Protestors against hospital vaccine mandate seen wearing Star of David, Rabbi expresses frustration
DAVENPORT, Iowa (KWQC) - At two Quad City protests against hospital vaccine mandates, various demonstrators were seen holding signs that included the Star of David and comparing the mandate to Nazis. This was at UnityPoint Health Trinity and Genesis Hospitals, where over 200 protestors vocalized their disposition towards the hospitals requiring their workers to get the COVID-19 vaccine.
Several demonstrators wore the Star of David around their neck with the word “unvaxxed.” Another sign was seen that said “no jab, no job. Did Nazi that coming.” Temple Emmanuel Rabbi Linda Bertenthal says these comparisons to the holocaust are horrific and hurtful. “The gold stars were to identify the people who were going to be murdered. To reference Nazis? Nazis were murderers! Murder and public health are not the same thing. They just aren’t. They never will be. To compare them really trivializes something that was just terrible in history and should never be repeated and is not being repeated right now!”
“It wasn’t giving people yellow stars because of the choices they were making. They were given yellow stars because of the blood that ran through their veins. There is just no connection to anyone who knows anything about the holocaust.”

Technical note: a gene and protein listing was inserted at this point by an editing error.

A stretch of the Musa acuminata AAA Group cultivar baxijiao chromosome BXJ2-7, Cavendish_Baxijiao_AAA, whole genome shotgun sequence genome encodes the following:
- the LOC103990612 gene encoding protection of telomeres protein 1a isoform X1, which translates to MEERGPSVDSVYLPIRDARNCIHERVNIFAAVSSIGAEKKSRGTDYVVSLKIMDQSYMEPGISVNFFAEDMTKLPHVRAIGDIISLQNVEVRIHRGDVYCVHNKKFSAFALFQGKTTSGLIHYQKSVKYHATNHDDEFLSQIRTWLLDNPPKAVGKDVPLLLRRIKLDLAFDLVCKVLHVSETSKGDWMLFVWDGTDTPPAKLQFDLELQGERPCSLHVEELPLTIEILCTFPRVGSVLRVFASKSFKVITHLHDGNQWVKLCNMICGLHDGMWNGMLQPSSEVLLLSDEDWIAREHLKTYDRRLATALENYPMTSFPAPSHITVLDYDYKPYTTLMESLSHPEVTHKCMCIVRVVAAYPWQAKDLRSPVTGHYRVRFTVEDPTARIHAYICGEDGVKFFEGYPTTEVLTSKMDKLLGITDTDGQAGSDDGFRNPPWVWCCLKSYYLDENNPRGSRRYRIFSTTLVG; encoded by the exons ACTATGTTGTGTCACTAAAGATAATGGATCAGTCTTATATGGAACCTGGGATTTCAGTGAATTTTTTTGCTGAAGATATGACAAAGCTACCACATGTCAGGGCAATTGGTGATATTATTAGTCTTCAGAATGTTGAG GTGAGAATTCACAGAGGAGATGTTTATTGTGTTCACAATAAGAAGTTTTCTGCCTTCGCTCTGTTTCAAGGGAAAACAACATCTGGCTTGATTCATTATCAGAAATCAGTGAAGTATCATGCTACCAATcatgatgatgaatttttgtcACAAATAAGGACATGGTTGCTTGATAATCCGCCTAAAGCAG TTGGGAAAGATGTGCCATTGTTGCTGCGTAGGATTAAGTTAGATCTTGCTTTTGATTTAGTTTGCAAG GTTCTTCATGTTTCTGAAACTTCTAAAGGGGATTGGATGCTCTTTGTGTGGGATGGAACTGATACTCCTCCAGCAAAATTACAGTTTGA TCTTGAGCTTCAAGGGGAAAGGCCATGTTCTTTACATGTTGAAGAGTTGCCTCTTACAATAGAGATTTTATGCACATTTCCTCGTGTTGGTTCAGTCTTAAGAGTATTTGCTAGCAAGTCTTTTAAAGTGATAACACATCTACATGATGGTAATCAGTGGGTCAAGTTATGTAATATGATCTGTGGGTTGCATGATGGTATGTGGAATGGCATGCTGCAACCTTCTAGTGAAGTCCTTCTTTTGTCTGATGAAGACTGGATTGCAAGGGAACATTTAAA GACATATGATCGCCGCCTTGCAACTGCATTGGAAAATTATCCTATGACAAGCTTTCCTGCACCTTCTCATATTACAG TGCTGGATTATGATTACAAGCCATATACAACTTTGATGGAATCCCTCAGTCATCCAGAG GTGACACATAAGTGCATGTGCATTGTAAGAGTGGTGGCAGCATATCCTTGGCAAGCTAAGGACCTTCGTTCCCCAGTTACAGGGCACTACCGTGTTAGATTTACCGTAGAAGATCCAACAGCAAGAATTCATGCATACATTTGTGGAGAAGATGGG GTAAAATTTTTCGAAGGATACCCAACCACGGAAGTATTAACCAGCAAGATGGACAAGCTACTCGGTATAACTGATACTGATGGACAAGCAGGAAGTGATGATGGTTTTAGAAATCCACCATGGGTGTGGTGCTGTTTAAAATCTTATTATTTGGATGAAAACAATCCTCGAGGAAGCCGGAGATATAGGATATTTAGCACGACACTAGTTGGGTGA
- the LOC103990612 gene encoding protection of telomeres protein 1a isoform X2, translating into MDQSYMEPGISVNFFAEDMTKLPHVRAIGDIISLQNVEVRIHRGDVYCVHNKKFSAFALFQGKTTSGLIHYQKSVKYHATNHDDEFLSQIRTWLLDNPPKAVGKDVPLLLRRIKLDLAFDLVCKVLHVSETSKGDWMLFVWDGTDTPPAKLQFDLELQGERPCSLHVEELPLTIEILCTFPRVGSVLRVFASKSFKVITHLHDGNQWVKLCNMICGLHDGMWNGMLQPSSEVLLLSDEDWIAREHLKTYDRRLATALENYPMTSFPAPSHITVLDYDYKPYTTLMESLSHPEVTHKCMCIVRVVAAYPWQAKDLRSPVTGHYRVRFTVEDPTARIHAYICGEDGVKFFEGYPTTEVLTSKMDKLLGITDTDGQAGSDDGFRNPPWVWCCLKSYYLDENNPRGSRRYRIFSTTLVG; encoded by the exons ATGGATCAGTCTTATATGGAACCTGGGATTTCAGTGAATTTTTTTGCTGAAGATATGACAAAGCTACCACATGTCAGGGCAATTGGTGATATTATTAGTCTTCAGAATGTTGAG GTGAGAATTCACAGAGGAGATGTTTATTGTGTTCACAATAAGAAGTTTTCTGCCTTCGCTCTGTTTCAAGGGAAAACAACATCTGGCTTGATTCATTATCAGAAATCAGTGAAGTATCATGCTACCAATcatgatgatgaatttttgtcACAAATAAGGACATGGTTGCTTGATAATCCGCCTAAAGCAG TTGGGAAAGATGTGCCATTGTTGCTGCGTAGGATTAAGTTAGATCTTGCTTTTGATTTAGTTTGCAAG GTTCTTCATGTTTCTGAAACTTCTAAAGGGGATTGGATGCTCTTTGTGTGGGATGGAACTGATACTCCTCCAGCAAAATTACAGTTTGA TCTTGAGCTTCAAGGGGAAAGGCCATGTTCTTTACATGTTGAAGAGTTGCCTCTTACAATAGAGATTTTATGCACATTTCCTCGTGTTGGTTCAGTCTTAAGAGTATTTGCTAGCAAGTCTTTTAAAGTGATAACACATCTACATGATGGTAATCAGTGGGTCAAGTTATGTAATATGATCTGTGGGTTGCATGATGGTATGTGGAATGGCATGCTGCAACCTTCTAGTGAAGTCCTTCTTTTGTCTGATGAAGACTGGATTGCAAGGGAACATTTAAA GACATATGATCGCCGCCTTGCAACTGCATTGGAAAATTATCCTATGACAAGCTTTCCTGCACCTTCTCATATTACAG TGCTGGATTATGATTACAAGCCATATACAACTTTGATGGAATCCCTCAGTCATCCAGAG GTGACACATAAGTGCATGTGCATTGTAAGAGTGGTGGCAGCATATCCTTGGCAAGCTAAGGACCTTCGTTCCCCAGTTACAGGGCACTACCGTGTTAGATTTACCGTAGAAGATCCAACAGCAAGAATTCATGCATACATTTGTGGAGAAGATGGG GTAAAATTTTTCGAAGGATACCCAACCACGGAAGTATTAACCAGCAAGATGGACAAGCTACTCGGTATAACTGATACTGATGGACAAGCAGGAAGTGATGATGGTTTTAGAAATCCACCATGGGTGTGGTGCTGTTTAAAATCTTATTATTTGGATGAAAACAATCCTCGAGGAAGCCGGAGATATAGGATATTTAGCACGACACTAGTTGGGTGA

Both Genesis and UnityPoint Health Trinity Hospitals have medical and religious exemptions to the vaccine mandate. Rabbi Bertenthal says in her faith, you must protect others, “Judaism teaches that human life, the life of a person in being has precedence over anything. Preserving human life and human health has the highest value.” She says she’s heard others have a concern over potential pork products in vaccines. But from a Jewish perspective, “that doesn’t matter because human life has such a high value! Every person is created in the image of God so every person’s life and the health of that person has inherent sacredness. So, in Judaism, if you take the life of one person or accidentally cause the death of one person, that’s like you destroy a whole world. And if you save the life of one person, it’s like saving a whole world.”
Rabbi Bertenthal says it’s crucial everyone protects those who cannot get vaccinated, like children. At her synagogue, masks are required when there are groups of over 10 people. They also practice social distancing.
“Take into account that public health is actually a thing worth protecting. In particular, hospitals for example have an obligation to preserve the health of their patients and people who come in.”
While not everyone at the protests was wearing the Star of David, Rabbi Bertenthall says all protestors have the responsibility of stepping up and saying that was wrong. “You take on their sin if you see someone sinning and you don’t explain why they’re doing the wrong thing. The people at the demonstration, I would say I feel hurt by all of them.”
Rabbi Bertenthal says she hopes others will learn about this and the holocaust. She adds she always welcomes questions and conversations.
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